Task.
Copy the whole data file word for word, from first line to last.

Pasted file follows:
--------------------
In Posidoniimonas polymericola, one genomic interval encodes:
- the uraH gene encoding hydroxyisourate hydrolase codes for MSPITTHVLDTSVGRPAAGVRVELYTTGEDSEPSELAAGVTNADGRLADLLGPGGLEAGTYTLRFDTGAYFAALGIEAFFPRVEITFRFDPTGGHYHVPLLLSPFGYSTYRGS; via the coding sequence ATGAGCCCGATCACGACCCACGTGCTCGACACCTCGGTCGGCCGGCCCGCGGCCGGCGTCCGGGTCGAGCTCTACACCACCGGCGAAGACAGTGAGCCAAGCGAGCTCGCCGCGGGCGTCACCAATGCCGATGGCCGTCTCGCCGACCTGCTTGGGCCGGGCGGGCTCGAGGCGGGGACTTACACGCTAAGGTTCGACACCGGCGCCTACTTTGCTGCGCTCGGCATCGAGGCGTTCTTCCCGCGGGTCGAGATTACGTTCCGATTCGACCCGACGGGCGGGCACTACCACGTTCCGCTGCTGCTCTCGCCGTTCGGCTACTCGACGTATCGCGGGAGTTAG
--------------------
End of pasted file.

In Posidoniimonas polymericola, one genomic interval encodes:
- the uraH gene encoding hydroxyisourate hydrolase codes for MSPITTHVLDTSVGRPAAGVRVELYTTGEDSEPSELAAGVTNADGRLADLLGPGGLEAGTYTLRFDTGAYFAALGIEAFFPRVEITFRFDPTGGHYHVPLLLSPFGYSTYRGS; via the coding sequence ATGAGCCCGATCACGACCCACGTGCTCGACACCTCGGTCGGCCGGCCCGCGGCCGGCGTCCGGGTCGAGCTCTACACCACCGGCGAAGACAGTGAGCCAAGCGAGCTCGCCGCGGGCGTCACCAATGCCGATGGCCGTCTCGCCGACCTGCTTGGGCCGGGCGGGCTCGAGGCGGGGACTTACACGCTAAGGTTCGACACCGGCGCCTACTTTGCTGCGCTCGGCATCGAGGCGTTCTTCCCGCGGGTCGAGATTACGTTCCGATTCGACCCGACGGGCGGGCACTACCACGTTCCGCTGCTGCTCTCGCCGTTCGGCTACTCGACGTATCGCGGGAGTTAG